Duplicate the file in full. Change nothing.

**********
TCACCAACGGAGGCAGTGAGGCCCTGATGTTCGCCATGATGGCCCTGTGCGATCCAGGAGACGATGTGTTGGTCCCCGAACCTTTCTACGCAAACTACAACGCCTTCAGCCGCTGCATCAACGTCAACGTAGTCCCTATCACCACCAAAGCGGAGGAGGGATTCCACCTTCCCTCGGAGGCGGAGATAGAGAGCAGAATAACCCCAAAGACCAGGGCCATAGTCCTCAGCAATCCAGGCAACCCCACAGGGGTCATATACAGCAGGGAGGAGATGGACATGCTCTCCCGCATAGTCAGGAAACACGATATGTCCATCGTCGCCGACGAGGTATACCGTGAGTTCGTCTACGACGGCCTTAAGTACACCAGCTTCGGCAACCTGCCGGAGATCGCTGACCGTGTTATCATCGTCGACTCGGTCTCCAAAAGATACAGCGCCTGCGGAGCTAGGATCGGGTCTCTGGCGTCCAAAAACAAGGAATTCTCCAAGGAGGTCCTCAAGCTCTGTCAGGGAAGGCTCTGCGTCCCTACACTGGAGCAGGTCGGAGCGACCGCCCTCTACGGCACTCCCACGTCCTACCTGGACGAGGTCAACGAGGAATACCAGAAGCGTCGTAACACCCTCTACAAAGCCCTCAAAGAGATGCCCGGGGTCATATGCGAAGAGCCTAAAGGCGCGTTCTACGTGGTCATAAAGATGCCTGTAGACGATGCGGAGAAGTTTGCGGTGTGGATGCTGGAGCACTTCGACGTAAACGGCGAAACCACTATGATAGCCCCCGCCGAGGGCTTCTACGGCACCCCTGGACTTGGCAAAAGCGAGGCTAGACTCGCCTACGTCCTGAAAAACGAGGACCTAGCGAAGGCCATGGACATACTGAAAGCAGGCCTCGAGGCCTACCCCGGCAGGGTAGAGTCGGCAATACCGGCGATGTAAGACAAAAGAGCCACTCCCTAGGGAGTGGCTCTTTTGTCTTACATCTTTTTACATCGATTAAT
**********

TCACCAACGGAGGCAGTGAGGCCCTGATGTTCGCCATGATGGCCCTGTGCGATCCAGGAGACGATGTGTTGGTCCCCGAACCTTTCTACGCAAACTACAACGCCTTCAGCCGCTGCATCAACGTCAACGTAGTCCCTATCACCACCAAAGCGGAGGAGGGATTCCACCTTCCCTCGGAGGCGGAGATAGAGAGCAGAATAACCCCAAAGACCAGGGCCATAGTCCTCAGCAATCCAGGCAACCCCACAGGGGTCATATACAGCAGGGAGGAGATGGACATGCTCTCCCGCATAGTCAGGAAACACGATATGTCCATCGTCGCCGACGAGGTATACCGTGAGTTCGTCTACGACGGCCTTAAGTACACCAGCTTCGGCAACCTGCCGGAGATCGCTGACCGTGTTATCATCGTCGACTCGGTCTCCAAAAGATACAGCGCCTGCGGAGCTAGGATCGGGTCTCTGGCGTCCAAAAACAAGGAATTCTCCAAGGAGGTCCTCAAGCTCTGTCAGGGAAGGCTCTGCGTCCCTACACTGGAGCAGGTCGGAGCGACCGCCCTCTACGGCACTCCCACGTCCTACCTGGACGAGGTCAACGAGGAATACCAGAAGCGTCGTAACACCCTCTACAAAGCCCTCAAAGAGATGCCCGGGGTCATATGCGAAGAGCCTAAAGGCGCGTTCTACGTGGTCATAAAGATGCCTGTAGACGATGCGGAGAAGTTTGCGGTGTGGATGCTGGAGCACTTCGACGTAAACGGCGAAACCACTATGATAGCCCCCGCCGAGGGCTTCTACGGCACCCCTGGACTTGGCAAAAGCGAGGCTAGACTCGCCTACGTCCTGAAAAACGAGGACCTAGCGAAGGCCATGGACATACTGAAAGCAGGCCTCGAGGCCTACCCCGGCAGGGTAGAGTCGGCAATACCGGCGATGTAAGACAAAAGAGCCACTCCCTAGGGAGTGGCTCTTTTGTCTTACATCTTTTTACATCGATTAAT